an NPR Interview was recently brought to my attention by my friend Greg about an ex-evangelist who wrote a book on discrepancies in the Gospels. His name is Bart Ehrman, a religion professor at UNC, and he claims there are irreconcilable differences among the Gospels, the subject of this interview and his book, "Jesus, Interrupted."
There's a lot he has to say in this interview that seems merely to be his interpretation, and leaves out a lot of scriptural or historical support for what he is refuting.
First off, I find it reasonable to believe that Jesus was in pain on the cross, regardless of the gospel you are reading - or the explicit detail of that pain given by the author. We have to realize their audience would have already had a greater understanding of the pain of the cross that we do. It is the most painful death ever documented in human history - in fact it's own word was created to describe it: excruciating (meaning from the cross). So to argue one gospel doesn't mention pain enough is just silly.
And then there's his concern for what was said on the cross. For instance, in Mark when Jesus is quoted "my god, my god why have you forsaken me" - He is singing! It's psalm 22, a common hebrew song sung in anguish. Mark found it necessary to include that. Mark is alluding to Genesis when Adam sang to his wife in the beginning by singing before his death, connecting when sin entered the world, to Jesus's death. Mark and Luke are separate accounts, but not wrong. Jesus said many things on the cross, the gospel writers chose what was pertinent.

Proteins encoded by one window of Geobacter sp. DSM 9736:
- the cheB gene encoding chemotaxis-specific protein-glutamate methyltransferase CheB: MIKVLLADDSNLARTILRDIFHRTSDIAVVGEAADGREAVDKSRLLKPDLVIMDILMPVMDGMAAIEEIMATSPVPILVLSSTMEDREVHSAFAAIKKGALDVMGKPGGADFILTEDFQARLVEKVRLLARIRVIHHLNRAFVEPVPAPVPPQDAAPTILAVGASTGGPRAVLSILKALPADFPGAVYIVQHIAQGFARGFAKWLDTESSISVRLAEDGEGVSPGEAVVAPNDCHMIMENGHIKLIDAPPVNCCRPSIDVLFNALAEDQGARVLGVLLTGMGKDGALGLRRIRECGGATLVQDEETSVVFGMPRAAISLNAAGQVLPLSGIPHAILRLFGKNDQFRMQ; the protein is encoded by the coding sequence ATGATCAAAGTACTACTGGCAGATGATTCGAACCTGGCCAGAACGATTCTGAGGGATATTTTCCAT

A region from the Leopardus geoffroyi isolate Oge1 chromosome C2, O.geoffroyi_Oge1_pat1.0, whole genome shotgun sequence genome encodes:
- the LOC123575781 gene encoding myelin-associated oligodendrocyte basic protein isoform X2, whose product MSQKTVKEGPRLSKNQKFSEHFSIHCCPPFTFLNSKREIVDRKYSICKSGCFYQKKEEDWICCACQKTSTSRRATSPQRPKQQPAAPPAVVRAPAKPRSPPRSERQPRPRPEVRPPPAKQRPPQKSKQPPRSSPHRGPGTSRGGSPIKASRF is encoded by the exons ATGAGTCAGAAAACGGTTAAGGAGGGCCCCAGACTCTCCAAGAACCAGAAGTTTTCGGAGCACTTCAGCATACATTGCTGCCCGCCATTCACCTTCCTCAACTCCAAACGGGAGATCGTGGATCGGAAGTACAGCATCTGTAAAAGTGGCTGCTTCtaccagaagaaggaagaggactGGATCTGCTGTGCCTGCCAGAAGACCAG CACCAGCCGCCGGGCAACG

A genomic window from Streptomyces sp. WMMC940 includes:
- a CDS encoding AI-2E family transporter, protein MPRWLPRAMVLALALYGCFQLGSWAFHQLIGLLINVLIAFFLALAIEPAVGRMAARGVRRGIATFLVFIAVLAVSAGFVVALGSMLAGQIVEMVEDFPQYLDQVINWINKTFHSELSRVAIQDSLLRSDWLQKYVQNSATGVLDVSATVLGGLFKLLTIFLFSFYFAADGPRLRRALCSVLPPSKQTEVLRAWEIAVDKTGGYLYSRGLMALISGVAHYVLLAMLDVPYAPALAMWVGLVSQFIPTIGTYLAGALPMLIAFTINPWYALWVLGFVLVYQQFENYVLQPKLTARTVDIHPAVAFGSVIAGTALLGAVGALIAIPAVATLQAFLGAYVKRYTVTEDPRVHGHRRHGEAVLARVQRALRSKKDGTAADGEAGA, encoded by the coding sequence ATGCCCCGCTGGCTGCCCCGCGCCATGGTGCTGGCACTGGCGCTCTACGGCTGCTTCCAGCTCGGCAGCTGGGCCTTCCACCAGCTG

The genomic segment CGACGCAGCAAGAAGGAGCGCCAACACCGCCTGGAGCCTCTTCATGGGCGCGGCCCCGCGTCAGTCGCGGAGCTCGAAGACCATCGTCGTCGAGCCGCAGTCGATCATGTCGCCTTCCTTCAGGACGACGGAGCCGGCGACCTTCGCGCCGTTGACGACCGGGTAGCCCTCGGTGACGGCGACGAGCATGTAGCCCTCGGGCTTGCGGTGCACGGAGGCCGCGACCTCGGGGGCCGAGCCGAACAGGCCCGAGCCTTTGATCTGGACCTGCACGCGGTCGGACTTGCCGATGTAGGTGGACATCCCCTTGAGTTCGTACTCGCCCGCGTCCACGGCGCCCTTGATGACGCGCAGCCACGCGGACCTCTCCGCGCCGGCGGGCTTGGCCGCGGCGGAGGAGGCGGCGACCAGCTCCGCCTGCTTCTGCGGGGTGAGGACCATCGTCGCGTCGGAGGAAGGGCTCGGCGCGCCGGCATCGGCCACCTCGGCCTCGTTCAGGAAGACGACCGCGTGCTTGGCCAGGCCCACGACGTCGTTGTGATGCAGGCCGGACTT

Also important to consider: each of the 4 Gospels had their own audience. Mark was creating an account of a king in the Roman format of caesars, and tailored what he included as such. That does not refute what he did include, though. Matthew was to the Jews, Luke was to Gentile Christians. Agendas in audience are, if anything, important to understanding a view point - not to discredit the writing.
And for the professor to use the coptic gospel as proof for his argument is not valid, because it is not supported in antiquity. The 4 gospels were eye-witness accounts, written with apostolic authority over them, and supported by the other apostles to be true events. We don't include outside gospels for many reasons I could get into another time. The professor says Jesus did not claim to be the Son of God until the end of the Gospels outside of John? Jesus is repeatedly given many titles throughout the story lines, one of which is when He calls himself the "son of man", a quote from the Prophet Daniel about the Messiah. I'm afraid his point of explicit statement of Kingship is not very sound.
He seems obsessed with semantics, but misses Jesus's meaning entirely. In many instances, Jesus could be both things this guy is arguing. Jesus could be an ethical teacher & be apocalyptic minded in his preaching because there is life here and an afterlife later, shouldn't he preach on both? It is not a bad thing for his followers to have that sense of urgency as well, because Jesus very focused on heaven and hell.
I'm disappointed by his obsession in biblical discrepancies, because the most affluent differences in the original greek copies are differences of I/we or then/when. Anything else is semantics within a translation, but the message does not change. Is sin a "transgression" or a "trespass" against God? The translation may be different, but the message has not changed.
There's a lot he leaves out in his discussion here, that may be in his books, where he claims his interpretation is one thing, but it is only that - and not necessarily founded within the passages he references, they are more or less thoughts about a concept of what might be going on.
That's all I have to say for now, but if anyone has more questions about his points, please ask